Earthquake swarms driven by aseismic creep in the Salton Trough, California
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In late August 2005, a swarm of more than a thousand earthquakes between magnitudes 1 and 5.1 occurred at the Obsidian Buttes, near the southern San Andreas Fault. This swarm provides the best opportunity to date to assess the mechanisms driving seismic swarms along transform plate boundaries. The recorded seismicity can only explain 20% of the geodetically observed deformation, implying that shallow, aseismic fault slip was the primary process driving the Obsidian Buttes swarm. Models of earthquake triggering by aseismic creep can explain both the time history of seismic activity associated with the 2005 swarm and the ∼1 km/h migration velocity exhibited by this and several other Salton Trough earthquake swarms. A combination of earthquake triggering models and denser geodetic data should enable significant improvements in time-dependent forecasts of seismic hazard in the key days to hours before significant earthquakes in the Salton Trough.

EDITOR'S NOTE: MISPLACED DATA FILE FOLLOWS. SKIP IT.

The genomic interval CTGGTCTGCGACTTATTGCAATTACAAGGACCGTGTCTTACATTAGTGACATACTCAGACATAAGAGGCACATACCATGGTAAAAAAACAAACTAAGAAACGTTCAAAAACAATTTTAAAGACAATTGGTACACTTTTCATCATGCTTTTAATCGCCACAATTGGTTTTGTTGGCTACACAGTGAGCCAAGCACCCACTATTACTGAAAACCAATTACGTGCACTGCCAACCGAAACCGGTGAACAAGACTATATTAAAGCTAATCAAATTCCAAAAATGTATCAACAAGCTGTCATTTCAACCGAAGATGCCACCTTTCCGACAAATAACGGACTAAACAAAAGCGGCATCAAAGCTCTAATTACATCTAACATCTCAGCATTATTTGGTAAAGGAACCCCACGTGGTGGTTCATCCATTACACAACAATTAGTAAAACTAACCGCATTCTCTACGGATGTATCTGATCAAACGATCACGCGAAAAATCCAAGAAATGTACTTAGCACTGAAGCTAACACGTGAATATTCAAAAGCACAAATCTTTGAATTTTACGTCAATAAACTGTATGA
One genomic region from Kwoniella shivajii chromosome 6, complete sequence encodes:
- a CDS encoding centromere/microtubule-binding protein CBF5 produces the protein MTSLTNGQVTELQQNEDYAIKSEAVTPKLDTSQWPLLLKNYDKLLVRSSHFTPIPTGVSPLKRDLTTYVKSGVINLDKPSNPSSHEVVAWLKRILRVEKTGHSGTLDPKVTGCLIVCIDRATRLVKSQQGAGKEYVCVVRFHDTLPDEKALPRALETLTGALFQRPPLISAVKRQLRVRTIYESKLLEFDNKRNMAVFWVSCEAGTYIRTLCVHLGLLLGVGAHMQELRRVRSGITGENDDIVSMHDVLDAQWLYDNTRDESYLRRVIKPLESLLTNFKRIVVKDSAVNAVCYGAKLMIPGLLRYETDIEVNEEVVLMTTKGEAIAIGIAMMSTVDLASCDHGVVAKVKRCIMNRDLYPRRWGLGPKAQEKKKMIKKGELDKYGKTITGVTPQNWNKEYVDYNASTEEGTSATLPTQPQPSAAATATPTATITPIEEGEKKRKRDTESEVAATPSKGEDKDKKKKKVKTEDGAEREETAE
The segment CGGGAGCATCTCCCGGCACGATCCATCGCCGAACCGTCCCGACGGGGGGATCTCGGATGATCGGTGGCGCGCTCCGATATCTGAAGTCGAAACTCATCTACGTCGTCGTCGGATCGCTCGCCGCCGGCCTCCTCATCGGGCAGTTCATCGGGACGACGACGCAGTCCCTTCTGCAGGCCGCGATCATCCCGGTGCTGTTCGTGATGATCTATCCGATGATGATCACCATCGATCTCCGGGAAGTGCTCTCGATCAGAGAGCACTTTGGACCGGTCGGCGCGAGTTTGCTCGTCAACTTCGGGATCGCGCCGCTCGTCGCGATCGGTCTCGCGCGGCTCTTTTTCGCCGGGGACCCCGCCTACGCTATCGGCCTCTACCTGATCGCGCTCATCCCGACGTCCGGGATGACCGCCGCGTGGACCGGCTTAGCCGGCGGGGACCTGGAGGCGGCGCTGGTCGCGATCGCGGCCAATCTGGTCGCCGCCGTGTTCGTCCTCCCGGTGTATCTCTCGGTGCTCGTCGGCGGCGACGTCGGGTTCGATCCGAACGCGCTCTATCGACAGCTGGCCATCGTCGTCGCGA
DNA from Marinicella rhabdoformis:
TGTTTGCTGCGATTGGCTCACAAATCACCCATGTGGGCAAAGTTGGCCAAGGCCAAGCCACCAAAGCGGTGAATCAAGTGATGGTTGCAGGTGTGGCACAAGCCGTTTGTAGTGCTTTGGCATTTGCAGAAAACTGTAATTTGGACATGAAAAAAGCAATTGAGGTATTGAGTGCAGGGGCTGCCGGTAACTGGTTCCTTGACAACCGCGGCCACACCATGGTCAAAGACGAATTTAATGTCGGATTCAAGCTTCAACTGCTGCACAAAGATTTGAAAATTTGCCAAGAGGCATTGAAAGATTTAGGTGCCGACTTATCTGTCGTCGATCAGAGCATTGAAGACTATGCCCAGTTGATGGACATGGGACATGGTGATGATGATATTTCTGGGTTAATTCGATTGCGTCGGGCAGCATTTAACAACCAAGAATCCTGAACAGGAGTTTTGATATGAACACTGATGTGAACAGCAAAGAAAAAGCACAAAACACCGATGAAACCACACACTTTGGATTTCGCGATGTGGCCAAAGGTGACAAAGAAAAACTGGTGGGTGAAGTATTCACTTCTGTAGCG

Author Posting. © American Geophysical Union, 2007. This article is posted here by permission of American Geophysical Union for personal use, not for redistribution. The definitive version was published in Journal of Geophysical Research 112 (2007): B04405, doi:10.1029/2006JB004596.
Suggested CitationArticle: Lohman, Rowena B., McGuire, Jeffrey J., "Earthquake swarms driven by aseismic creep in the Salton Trough, California", Journal of Geophysical Research 112 (2007): B04405, DOI:10.1029/2006JB004596, https://hdl.handle.net/1912/3621
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